Rakkel barely felt involved. Xe wondered if xe was even needed here at all. But xe had an agreement with Mme. Flore, so xe stayed.

Xe'd brought the book from the bookshop along. When xe wasn't fiddling with xir AR device and the tablet, xe read it. Xe'd almost sorted out the main threads of the tangled history it told, xe thought. Although the author didn't seem to wholly understand it either. At least, xe got the impression that a lot of what they'd written was filler, intended to hide the holes in their own knowledge and pad out the book. Sometimes it seemed even more confused than that. They'd written multiple, contradictory versions of the same events in some cases, or devolved into such incoherence as to resemble glossolalia. Or so it seemed to xir. Sometimes, xe thought it was xir own lack of knowledge in the face of the author's excessively erudite vocabulary that made things confusing; when xe got back to the bookstore, xe intended to pick up a dictionary.

But at the very least, xe was beginning to understand what the island in the center of the rivers had been. Once upon a time, an AI had lived there. Its servers - if xe understood correctly - were housed in the skyscraper. Then, things had gone wrong - Rakkel was still vague on absolutely all of the details here, and "things had gone wrong" was the best summary xe could manage - and the people of Forash had destroyed the tower and walled off the area around it.

And then, and this was the part most shocking to xir, they'd redirected the course of the Sedgeriver so that it and the Aeltspring formed a moat around the walled-off area.

Xe'd known that the courses of the two rivers had been altered in the past. Xe'd never known exactly why, though. Xe'd had some romantic notion of merchant cities fighting ruthlessly and cleverly over the path of commerce, forcing river traffic through one city or another depending on whose geoengineers had been most successful most recently. Maybe there had been some of that, too, in the city's more distant past. Though xe'd always known deep down that it was a fanciful idea, not a realistic one.

Buried in the book as xe was, xe didn't see Welton approach until he was right next to xir.

"So," said Welton, "what exactly is going on here?" He stood in front of the booth, leaning on one elbow that rested aggressively on the surface in front of xir and tapping his thick-nailed fingers with the other hand.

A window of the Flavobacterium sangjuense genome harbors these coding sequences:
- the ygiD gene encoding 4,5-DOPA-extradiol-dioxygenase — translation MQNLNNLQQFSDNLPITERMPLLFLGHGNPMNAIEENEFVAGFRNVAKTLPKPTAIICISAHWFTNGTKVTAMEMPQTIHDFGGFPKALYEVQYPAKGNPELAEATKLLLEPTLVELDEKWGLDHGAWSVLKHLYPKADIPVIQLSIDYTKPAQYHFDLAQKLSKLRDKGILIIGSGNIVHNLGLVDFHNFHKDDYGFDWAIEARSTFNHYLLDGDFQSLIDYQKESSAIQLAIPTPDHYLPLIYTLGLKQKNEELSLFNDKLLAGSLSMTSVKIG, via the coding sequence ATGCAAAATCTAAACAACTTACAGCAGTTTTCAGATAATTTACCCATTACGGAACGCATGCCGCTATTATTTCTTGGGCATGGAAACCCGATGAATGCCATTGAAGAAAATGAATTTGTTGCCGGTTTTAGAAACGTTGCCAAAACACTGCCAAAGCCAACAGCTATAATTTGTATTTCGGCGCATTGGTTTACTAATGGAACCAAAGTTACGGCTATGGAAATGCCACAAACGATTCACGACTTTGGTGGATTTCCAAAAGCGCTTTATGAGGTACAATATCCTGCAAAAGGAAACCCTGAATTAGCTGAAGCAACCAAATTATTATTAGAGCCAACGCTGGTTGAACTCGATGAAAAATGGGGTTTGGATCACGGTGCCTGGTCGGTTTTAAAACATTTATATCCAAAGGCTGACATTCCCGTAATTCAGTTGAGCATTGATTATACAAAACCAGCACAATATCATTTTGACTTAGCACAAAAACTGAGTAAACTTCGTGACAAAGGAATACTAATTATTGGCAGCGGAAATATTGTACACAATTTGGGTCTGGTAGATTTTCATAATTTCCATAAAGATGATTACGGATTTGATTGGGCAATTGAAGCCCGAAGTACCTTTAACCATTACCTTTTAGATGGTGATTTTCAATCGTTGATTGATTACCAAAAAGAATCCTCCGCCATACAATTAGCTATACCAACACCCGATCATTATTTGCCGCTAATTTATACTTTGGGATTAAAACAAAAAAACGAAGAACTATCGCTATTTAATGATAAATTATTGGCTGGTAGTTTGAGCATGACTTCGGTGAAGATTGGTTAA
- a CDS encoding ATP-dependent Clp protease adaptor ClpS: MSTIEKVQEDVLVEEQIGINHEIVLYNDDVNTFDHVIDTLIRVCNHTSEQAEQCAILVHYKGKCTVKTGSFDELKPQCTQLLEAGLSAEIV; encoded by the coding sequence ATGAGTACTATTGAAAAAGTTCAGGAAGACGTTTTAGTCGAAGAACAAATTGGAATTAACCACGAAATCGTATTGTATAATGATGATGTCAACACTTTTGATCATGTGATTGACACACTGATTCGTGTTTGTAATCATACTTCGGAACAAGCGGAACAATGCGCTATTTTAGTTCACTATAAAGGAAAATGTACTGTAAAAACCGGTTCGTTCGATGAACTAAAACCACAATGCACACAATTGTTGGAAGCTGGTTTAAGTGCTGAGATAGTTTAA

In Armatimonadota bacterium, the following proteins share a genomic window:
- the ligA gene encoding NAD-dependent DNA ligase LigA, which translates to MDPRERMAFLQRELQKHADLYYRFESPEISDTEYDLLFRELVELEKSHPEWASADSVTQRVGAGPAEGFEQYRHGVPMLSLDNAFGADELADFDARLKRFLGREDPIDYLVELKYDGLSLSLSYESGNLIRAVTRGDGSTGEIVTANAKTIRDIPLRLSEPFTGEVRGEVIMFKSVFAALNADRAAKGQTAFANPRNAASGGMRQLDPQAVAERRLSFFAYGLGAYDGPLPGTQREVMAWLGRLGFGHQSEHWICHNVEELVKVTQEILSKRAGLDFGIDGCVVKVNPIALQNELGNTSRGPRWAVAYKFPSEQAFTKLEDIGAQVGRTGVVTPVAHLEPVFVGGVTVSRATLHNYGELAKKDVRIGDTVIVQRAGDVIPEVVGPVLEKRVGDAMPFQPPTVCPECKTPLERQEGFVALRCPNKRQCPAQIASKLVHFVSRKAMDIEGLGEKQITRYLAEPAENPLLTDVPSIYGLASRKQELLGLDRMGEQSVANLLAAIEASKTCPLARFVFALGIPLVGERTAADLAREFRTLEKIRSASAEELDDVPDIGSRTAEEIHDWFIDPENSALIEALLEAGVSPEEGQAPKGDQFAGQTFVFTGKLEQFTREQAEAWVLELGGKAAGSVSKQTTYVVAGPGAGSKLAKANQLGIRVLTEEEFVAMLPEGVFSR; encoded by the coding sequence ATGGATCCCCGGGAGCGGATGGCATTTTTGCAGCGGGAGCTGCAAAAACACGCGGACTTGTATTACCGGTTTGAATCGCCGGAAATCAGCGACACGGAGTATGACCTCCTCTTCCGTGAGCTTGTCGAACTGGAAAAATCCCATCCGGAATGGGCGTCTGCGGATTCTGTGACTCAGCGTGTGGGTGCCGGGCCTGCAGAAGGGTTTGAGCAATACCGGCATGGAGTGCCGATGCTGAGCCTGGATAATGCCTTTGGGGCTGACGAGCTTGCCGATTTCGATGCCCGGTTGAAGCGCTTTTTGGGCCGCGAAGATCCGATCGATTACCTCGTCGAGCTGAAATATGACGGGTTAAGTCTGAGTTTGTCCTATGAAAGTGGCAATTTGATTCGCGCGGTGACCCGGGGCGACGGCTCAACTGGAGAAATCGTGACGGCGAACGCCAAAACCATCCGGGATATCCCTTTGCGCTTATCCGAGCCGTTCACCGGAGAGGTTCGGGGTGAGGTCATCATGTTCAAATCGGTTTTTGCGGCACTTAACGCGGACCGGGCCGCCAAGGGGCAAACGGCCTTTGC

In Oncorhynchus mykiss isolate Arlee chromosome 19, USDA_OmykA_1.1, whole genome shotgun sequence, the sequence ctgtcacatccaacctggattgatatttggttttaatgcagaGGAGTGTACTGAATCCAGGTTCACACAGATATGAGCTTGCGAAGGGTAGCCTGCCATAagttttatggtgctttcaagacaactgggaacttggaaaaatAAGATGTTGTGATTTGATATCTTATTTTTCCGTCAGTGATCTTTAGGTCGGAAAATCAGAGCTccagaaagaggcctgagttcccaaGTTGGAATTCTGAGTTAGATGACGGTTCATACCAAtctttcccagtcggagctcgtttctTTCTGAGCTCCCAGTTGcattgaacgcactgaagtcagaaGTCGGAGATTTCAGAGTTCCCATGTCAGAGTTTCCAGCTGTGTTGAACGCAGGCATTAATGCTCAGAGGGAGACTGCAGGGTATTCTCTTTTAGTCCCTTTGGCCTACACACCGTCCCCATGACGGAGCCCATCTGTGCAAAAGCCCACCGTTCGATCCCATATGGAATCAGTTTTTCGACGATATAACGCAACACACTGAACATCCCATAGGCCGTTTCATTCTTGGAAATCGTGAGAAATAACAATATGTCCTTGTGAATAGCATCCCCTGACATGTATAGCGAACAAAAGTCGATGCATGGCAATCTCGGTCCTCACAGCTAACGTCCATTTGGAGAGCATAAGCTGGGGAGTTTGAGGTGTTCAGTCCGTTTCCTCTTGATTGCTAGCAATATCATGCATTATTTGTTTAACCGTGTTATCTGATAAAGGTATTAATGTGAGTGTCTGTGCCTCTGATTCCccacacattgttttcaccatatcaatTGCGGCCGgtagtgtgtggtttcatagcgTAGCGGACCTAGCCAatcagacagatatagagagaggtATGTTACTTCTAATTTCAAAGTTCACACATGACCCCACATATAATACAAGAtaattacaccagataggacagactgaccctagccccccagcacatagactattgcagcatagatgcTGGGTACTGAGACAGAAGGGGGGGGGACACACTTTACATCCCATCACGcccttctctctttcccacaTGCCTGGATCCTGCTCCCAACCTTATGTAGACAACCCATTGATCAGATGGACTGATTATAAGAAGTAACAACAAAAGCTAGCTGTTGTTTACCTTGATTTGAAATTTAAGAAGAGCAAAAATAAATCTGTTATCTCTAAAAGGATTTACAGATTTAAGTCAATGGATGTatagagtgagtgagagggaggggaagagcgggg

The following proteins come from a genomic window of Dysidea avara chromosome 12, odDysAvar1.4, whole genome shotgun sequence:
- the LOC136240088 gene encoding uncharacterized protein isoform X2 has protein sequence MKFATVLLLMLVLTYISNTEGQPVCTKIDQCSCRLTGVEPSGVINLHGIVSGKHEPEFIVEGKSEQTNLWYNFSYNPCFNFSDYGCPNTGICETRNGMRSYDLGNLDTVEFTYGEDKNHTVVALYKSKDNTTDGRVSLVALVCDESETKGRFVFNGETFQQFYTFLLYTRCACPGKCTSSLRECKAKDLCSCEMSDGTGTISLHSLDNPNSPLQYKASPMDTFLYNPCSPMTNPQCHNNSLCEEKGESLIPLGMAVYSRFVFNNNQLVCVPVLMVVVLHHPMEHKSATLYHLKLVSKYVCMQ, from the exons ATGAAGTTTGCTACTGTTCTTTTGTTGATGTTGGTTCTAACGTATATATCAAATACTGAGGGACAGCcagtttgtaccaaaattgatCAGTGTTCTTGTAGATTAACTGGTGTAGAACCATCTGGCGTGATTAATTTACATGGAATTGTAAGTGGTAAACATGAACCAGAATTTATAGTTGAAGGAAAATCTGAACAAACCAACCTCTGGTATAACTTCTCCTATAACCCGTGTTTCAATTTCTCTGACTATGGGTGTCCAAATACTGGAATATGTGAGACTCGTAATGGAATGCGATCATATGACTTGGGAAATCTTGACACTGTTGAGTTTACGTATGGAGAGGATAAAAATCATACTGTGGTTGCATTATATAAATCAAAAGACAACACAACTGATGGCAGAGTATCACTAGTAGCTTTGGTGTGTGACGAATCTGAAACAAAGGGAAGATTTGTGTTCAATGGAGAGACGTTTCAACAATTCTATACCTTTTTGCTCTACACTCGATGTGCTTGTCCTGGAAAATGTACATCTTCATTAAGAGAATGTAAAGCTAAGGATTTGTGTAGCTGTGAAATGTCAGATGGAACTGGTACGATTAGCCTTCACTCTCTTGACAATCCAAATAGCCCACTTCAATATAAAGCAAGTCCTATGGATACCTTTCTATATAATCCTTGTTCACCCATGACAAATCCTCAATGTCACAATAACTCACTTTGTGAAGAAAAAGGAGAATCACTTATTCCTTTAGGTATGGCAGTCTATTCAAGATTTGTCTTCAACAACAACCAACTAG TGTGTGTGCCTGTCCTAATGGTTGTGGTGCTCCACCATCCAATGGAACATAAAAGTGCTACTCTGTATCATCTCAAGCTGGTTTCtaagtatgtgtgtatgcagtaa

Rakkel yelped and almost flung the tablet in the air.

"I thought I was imagining things when I heard oinking from down the tunnel," he continued. "I should have realized I'd never mistake anything else for the call of my people. But I would never have guessed that the chief perpetrator of this grotesquery would be none other than the lemur of Forash herself."

"You startled me," said Rakkel, belatedly.

"Did I? A guilty conscience, perhaps?"

Rakkel looked from Welton's eyes glaring through his spectacles, to his ears, to the smirk on his snout. Xe couldn't tell how serious he was being.

"I'm not a 'herself,'" xe said.

"Don't change the subject. I want to know where you got these pigs, who they're being sold to, and why."

"Madame Flore, assorted customers whose privacy I have no right to violate, and I have no idea," xe said. "Is that a problem?"

"Are they being mistreated?"

"No worse than I am."

"Hmm," said Welton.

"Actually," said Rakkel, "they've been given water, and I haven't."

"Who's Madame Flore?"

"Did I not mention her to you earlier? She's..." And then xe hesitated, realizing xe wasn't sure how to describe her. "She's a local businesswoman," xe finished.

"What's that even supposed to mean?"

"Look, I don't know." Rakkel pulled Welton closer, shooting a glare at the hired help, who were now pointing at Welton from some distance away and snickering in exactly the way they hadn't when Mme. Flore had introduced xir to them. "I think she's into some heavy stuff," said Rakkel, quietly. "I've been reading this book, and I think the skyscraper she's-"

"Like what, black market organ-growing?"


Welton pulled back. "What do you think people are using these pigs for after they buy them? Pets?"